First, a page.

7-year-old used his savings to make coronavirus care packages for seniors

Instagram/Cool & Dope

Remember when you were 7-years-old? For most of us, the most important things in our lives were playing with friends, our favorite TV shows and what time dinner would be on the table. But one 7-year-old decided to pitch in to help people in his community fight the spread of the coronavirus.

First-grader Cavanaugh Bell of Gaithersburg, Maryland, has spent the past two years working to help others. He’s raised money to help residents of Flint, Michigan, have access to safe drinking water. Bell opened a community pantry to help feed the needy in his area. Plus, he started his own nonprofit organization to help raise awareness of the effects of youth bullying.

To help raise money for all these causes, Bell has put out the call for donations during holidays and his birthdays. People from all over sent money in to support his efforts. He’s raised thousands of dollars to help others in need.

When the coronavirus began to appear in the U.S., Bell knew he wanted to do something to help. He decided to go with his parents to Italian restaurant Buca Di Beppo to buy care packages for senior citizens in his town and help a local eatery at the same time.

Bell and his family posted a video on Instagram of the 7-year-old delivering the packages to elderly neighbors who are self-quarantining in their homes to avoid getting sick.


Then, Bell and his family went to Target for staples to create even more care packages for senior citizens to use at home. These “corona care packages” included paper goods, canned goods, cleaning products and other things the residents at Hillsdale Senior Apartment Homes might need.

The young man posted another Instagram video thanking people who donated and showing everyone how even small donations add up to help in a big way.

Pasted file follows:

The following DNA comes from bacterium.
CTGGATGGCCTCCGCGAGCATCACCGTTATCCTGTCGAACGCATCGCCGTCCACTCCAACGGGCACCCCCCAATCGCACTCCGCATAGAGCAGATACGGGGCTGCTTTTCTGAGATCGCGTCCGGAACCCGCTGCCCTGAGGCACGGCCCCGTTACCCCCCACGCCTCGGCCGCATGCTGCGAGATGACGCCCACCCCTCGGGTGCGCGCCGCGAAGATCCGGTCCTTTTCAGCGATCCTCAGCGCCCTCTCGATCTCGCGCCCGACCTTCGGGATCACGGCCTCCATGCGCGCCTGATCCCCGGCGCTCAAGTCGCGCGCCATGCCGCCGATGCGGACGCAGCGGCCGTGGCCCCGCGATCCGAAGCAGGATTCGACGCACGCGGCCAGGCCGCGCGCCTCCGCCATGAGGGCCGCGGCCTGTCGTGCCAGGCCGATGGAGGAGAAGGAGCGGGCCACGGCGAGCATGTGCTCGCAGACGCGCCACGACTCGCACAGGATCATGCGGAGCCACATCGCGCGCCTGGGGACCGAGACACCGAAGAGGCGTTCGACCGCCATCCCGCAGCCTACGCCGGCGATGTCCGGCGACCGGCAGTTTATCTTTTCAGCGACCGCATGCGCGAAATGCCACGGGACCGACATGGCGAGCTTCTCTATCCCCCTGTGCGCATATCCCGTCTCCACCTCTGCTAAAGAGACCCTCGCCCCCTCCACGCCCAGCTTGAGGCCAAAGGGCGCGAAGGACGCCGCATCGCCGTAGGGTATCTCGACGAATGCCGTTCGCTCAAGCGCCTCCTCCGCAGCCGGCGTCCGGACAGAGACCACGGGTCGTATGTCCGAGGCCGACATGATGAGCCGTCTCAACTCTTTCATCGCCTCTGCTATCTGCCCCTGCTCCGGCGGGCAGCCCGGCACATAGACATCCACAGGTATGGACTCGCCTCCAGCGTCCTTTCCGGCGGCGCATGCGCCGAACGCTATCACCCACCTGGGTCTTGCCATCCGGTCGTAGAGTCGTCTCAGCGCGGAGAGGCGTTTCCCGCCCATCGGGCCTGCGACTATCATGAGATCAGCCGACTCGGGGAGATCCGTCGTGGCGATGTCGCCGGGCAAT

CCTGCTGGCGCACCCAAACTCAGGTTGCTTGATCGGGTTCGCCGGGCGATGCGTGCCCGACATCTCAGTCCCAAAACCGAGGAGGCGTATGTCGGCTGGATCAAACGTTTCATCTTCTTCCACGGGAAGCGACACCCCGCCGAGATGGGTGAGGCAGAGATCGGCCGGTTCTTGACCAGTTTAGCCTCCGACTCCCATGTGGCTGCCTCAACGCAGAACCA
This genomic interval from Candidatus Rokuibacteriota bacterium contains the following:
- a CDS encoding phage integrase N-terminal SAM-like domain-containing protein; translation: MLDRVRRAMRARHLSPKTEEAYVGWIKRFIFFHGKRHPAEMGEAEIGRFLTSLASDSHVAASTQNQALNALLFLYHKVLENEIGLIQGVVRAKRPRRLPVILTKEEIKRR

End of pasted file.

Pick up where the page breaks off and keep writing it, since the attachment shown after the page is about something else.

“My grandma is my best friend, and she walks to the grocery store every day,” Bell told Fox 5. “So I thought, she shouldn’t be walking to the grocery store, because it’s coronavirus season.” He decided to bring food to everyone at her home for seniors, he said.

He started his nonprofit, Cool & Dope, because “When I was five years old, I got tired of people telling me that I was too young to volunteer,” according to the site’s About section.

If you are interested in helping Bell, you can visit Cool & Dope to find out more about his charitable works and donate to his projects.

Wow! Bell is such an impressive young man. And every little gesture is appreciated right now. From people filling Little Free Libraries with food to community sing-a-longs from our windows, there’s so much evidence that people want to help each other in any way they can.

Disease & Illness, Good News, Health, News

Related posts

Charlie Jeffers, founder of Pass the Bricks nonprofit, poses with his original designed Lego sets from donated bricks
High school senior makes community connections with upcycled Legos
group of women holding homemade signs on national mall with U.S. capitol building in background
Mom creates nonprofit to help combat drug shortages at the patient level
Nobel Prize winners Katalin Kariko and Drew Weissman
Nobel Prize in medicine awarded to developers of mRNA in COVID vaccines
Woman's nonprofit organization is trying to send 3,000 portable incubators to Ukraine

About the Author
Marie Rossiter
Marie is a freelance writer and content creator with more than 20 years of experience in journalism. She lives in southwest Ohio with her husband and is almost a full-fledged empty nest mom of two daughters. She loves music, reading, word games, and Walt Disney World.

From our partners